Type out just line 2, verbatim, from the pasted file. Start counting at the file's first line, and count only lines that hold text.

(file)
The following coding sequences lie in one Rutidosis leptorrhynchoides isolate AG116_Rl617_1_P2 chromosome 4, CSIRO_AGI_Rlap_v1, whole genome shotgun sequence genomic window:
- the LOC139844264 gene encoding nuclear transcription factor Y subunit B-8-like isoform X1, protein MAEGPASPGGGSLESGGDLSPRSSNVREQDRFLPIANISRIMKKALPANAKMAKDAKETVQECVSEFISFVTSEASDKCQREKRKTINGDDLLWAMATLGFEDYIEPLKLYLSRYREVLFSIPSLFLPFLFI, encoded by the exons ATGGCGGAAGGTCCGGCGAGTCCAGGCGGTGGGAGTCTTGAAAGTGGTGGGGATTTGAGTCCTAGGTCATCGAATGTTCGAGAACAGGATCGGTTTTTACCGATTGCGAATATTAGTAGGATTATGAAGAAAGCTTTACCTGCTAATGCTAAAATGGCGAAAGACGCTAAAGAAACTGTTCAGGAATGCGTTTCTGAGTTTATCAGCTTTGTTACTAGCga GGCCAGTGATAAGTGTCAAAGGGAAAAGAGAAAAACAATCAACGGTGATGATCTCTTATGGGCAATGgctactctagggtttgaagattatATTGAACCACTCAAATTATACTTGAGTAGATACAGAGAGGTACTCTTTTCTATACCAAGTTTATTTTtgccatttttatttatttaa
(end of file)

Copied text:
- the LOC139844264 gene encoding nuclear transcription factor Y subunit B-8-like isoform X1, protein MAEGPASPGGGSLESGGDLSPRSSNVREQDRFLPIANISRIMKKALPANAKMAKDAKETVQECVSEFISFVTSEASDKCQREKRKTINGDDLLWAMATLGFEDYIEPLKLYLSRYREVLFSIPSLFLPFLFI, encoded by the exons ATGGCGGAAGGTCCGGCGAGTCCAGGCGGTGGGAGTCTTGAAAGTGGTGGGGATTTGAGTCCTAGGTCATCGAATGTTCGAGAACAGGATCGGTTTTTACCGATTGCGAATATTAGTAGGATTATGAAGAAAGCTTTACCTGCTAATGCTAAAATGGCGAAAGACGCTAAAGAAACTGTTCAGGAATGCGTTTCTGAGTTTATCAGCTTTGTTACTAGCga GGCCAGTGATAAGTGTCAAAGGGAAAAGAGAAAAACAATCAACGGTGATGATCTCTTATGGGCAATGgctactctagggtttgaagattatATTGAACCACTCAAATTATACTTGAGTAGATACAGAGAGGTACTCTTTTCTATACCAAGTTTATTTTtgccatttttatttatttaa